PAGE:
power.t.test function can only calculate power for the t-test.
If you don't know how to compute power for the other tests, you'd use simulation - i.e. simulate from some given distribution under the conditions given.
You don't say what distribution you need to do it for; presumably at the normal (but you should check carefully).
So you repeat many times the action of simulating a pair of samples of size 10 with the given effect size and then compute whether each test rejects or not (or alternatively, record the p-values, which you later compare with the significance level).
You don't need to write functions to conduct each of the tests, since R already has functions that do all of those for you. And I'd suggest writing a function to simulate a single pair of samples under the required conditions and call each of the functions for the different tests, and then gather up only the information from each test you need (I would suggest getting the p-values) and then using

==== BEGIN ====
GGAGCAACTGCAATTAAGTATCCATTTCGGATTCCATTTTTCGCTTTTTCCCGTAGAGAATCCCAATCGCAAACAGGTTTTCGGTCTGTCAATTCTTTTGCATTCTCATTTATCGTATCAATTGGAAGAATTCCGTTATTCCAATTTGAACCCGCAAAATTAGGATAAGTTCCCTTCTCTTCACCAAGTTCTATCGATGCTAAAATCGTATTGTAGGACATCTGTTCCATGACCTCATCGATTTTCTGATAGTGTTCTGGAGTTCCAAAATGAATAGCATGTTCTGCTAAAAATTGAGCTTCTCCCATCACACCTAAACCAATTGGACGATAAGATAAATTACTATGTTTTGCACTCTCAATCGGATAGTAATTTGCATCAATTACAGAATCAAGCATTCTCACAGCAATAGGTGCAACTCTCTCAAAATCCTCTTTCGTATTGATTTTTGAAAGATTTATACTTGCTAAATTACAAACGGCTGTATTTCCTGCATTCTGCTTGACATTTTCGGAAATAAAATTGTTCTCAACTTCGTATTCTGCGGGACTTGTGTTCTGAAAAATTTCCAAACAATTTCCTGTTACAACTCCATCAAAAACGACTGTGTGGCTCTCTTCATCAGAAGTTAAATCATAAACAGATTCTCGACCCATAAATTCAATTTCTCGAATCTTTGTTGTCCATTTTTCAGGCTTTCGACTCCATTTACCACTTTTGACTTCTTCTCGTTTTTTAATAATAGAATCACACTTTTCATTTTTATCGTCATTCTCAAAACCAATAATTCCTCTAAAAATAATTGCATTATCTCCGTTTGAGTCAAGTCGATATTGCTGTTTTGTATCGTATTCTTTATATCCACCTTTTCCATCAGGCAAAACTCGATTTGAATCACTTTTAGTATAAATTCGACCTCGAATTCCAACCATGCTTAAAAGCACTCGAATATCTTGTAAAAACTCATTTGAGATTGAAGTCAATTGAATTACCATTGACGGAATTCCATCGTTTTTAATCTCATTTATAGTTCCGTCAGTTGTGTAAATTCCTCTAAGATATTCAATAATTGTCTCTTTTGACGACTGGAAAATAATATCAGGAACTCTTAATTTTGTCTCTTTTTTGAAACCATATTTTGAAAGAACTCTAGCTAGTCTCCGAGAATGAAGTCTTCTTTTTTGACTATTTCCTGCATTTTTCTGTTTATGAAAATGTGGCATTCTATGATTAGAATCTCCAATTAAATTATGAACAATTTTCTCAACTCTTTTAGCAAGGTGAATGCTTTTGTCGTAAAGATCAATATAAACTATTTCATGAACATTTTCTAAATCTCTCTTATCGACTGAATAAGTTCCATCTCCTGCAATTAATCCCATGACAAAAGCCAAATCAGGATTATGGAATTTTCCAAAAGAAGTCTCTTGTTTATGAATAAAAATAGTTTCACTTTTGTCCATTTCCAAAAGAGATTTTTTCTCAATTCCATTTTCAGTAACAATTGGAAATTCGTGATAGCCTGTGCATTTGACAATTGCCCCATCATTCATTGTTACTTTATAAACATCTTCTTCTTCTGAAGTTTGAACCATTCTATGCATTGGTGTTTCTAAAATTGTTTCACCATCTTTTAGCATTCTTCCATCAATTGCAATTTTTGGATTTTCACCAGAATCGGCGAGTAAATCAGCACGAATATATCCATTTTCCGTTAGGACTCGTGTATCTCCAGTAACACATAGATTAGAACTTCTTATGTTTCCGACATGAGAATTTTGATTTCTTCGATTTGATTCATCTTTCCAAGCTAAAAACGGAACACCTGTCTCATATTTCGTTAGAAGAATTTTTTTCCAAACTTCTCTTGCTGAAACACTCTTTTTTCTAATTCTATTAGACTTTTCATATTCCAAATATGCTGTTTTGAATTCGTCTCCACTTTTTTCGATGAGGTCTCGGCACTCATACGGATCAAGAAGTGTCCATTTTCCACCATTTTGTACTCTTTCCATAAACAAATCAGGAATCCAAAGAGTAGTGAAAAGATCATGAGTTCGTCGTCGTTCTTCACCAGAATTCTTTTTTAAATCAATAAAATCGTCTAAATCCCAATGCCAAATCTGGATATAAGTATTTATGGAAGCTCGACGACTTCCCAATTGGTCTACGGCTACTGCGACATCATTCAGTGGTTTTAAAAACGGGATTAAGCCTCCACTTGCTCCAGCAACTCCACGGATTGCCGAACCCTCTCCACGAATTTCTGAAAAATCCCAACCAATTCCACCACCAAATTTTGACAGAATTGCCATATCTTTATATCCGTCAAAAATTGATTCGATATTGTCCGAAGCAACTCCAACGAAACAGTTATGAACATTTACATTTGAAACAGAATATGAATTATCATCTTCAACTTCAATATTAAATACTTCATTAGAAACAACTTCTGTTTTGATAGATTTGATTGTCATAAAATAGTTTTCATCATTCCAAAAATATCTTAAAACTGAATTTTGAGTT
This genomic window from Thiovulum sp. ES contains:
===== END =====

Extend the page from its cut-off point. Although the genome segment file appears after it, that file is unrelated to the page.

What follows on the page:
replicate to call that function to do the simulations and allow you to save the results.)
You may not be required to do so, but it makes sense to also compute the actual type I error rate - the rejection rate at effect size 0, since neither the Mann-Whitney nor the Welch tests will not be carried out at exactly the nominal rate, but some other rate (if you're actually testing at 3.6% instead of 5% you would expect lower power, because the test is being conducted at a lower type I error rate).
[For the tests to be actually comparable, you should conduct them at the same rate. Indeed, ideally, you would probably treat the impact on power and significance level as separate issues, by finding the different actual significance levels and then either carrying them all out at as near to the same significance level as possible. This would either involve $\ $ (a) carrying out the t-test at the actual level of the Mann-Whitney and then adjusting the Welch nominal level so that it had approximately the same significance level, or $\ $ (b) using a randomized test to carry out the Mann-Whitney at a 5% level and (again) adjusting the nominal level of the Welch test so the actual significance level is close to 5%. I expect you're not required to do this though.]
I'd suggest a simulation size of at least 10000. You can calculate the standard error of the rejection rate estimate from the binomial distribution.